Read More: When I fall behind on my fiction writing, I also tend to fall behind on my fiction reading. The two usually work together. Whether it’s a lengthy tome, a graphic novel, comics or a short story–reading feeds my muse. It sparks new ideas and the itch to write. So in 2015, going to get more speculative fiction reading done–both books and online SFF spaces. Going to read more Hugo and Locus nominated books. Going to read some indie books. Going to read more diverse fiction by diverse authors. Going to just read. Because why the heck not? I’m a fan like everybody else.
Submit: There was a time back in 2012 when I was submitting to SFF markets often enough to keep a tally–trying to work towards that SFWA goal. I got more rejections than acceptance, but at least I was out there. In 2015 the goal is to get get back into the swing of submitting to paying markets, pro and semi-pro. The aim will be to send out at least one story a month. This makes sense since I have a yearly renewing subscription at Duotrope. Time to stop throwing money away. Bring on the rejections!
Re-submit: I’m terrible at re-submitting. If a story is rejected on the first go around, I tend to assign it to the purgatory of dropbox. I know I should just revisit the story, take into account any possible critiques and/or just submit it elsewhere. A rejection may simply mean a story didn’t grab a particular slush pile reader or it just wasn’t a good fit. I know all this, and still I rarely resubmit a story. Writer Rose Lemberg spoke of how many marginalized writers (women, PoC, queer, etc) often engage in a type of self-rejection, brought on by the neglectful (sometimes hostile) nature of the publishing world. In my case, that self-rejection comes after a single actual rejection, as that nagging voice says, “maybe your voice and your stupid story isn’t worth hearing.” Have to break that habit. So going forward if a story is rejected at one venue (and I think it’s still a well-written piece) I’ll submit to at the least two other markets. If it keeps getting the same criticism or is continually rejected, I’ll revisit. But time to stop engaging in “self-rejection”–where I deem a story unsellable before it’s even had a chance to be seen.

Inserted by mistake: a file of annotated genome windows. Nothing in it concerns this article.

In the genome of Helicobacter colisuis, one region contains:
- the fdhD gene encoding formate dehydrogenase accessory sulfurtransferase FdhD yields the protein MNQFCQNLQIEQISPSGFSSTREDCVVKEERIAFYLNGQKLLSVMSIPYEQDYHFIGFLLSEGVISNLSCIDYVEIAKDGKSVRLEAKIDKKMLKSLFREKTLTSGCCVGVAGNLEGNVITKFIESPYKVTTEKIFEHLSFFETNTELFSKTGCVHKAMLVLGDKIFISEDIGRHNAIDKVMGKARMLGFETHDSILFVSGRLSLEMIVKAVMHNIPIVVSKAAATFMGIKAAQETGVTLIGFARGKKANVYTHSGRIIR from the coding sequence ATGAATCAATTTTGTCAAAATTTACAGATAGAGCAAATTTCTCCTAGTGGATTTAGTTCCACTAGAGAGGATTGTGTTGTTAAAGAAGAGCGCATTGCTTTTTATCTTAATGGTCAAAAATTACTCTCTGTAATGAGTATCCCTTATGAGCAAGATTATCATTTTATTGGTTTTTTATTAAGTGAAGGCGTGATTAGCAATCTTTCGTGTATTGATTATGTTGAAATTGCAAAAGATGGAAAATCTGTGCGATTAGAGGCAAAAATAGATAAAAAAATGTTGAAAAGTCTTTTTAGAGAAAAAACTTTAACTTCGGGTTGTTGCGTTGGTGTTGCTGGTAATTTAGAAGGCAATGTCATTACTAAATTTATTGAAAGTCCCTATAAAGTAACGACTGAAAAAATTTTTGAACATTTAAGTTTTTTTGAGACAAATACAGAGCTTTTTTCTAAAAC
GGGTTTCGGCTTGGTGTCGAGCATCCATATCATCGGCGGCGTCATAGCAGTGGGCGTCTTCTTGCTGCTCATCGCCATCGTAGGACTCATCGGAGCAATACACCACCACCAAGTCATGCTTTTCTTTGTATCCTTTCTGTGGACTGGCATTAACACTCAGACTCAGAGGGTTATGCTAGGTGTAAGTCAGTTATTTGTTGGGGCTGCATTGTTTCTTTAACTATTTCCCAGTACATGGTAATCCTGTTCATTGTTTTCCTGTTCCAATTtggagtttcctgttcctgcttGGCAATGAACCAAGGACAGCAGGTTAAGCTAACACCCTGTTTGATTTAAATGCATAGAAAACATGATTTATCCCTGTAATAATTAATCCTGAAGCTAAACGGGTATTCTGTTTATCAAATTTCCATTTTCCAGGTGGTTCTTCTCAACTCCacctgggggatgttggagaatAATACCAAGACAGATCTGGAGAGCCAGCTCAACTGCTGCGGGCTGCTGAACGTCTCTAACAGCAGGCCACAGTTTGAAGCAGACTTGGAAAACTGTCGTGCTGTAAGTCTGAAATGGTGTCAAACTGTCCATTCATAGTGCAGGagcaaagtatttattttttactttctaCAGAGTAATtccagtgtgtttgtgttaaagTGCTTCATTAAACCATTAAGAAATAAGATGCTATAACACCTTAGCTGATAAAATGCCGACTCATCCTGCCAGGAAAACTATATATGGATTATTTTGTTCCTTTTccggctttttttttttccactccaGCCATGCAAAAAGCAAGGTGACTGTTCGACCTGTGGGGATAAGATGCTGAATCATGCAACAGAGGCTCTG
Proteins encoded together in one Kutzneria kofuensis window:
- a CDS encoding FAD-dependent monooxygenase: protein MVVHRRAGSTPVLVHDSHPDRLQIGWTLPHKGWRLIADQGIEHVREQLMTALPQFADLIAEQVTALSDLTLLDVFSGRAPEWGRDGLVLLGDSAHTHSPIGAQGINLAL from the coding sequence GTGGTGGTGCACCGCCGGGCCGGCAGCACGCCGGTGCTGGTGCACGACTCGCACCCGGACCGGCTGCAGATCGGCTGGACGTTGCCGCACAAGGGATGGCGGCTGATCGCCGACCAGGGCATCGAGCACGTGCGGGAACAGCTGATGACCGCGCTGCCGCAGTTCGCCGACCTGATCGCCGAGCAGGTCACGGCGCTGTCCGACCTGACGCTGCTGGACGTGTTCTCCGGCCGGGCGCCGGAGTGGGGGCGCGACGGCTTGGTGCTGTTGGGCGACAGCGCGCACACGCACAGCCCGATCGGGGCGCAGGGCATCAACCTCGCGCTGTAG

Writing Boldly: I used to write bold speculative fiction. Stories with complex characters that touched on third rail issues from race to sexuality. And not a single f*ck was given. Then I stopped. I started to think perhaps I was too political. Perhaps my stories were too didactic. And as I was often trying to get published in markets where non-PoC were the gatekeepers, I toned it down. 2014 was Ferguson though, which brought brought dystopia to the streets of America. And movements like #HandsUpDontShoot & #BlackLivesMatter. Writer and activist Walidah Imarisha in an interview in the midst of these events called for a more “visionary fiction.” This includes the use of “science fiction, horror, and fantasy genres to envision alternatives to unjust and oppressive systems.” In 2015 I’m answering that call. Back to some bold writing. You been warned.
Get More Involved in Mainstream Genre: As much as I blog and talk about speculative fiction, I sometimes realize I’m often on the outside looking in when it comes to the market. I rarely attend Cons. I have never applied for a speculative fiction writing workshop. When offered a chance to attend (perhaps even speak on a panel) at a major fantasy awards event in 2014, I vacillated and eventually didn’t participate. And it’s not just there. As a PoC, I’m at times amazed that there are “mainstream” speculative fiction spaces that are utterly separate and unknown from the black speculative spaces I usually inhabit. And there’s nothing wrong with the black speculative fiction spaces–they are immeasurably valuable. But it was only by chance that I stumbled onto things in the “mainstream” spec fiction world like #PitMad and #SFFpit. Here, writers pitch novels to prospective agents and publishers–who might actually pick them up! While it’s a great resource, I couldn’t help notice that those pitching were mostly non-PoC. And it’s puzzling because these spaces are open to diversity, and urge more of it. But I don’t know that they’re doing the heavy lifting to make it happen. #DiversityinSFF, like diversity everywhere, takes work. It’s not enough to want it; there has to be foresight to actually go the places marginalized writers are and bring them in. In 2015 I’m going to become more involved in genre altogether, and see what else I might be missing out on. And oh, I’m bringing some folk with me.
Blog More: Doing it. Cuz I gotta get these thoughts off my chest.
So 2015. I’m here. Let’s do this!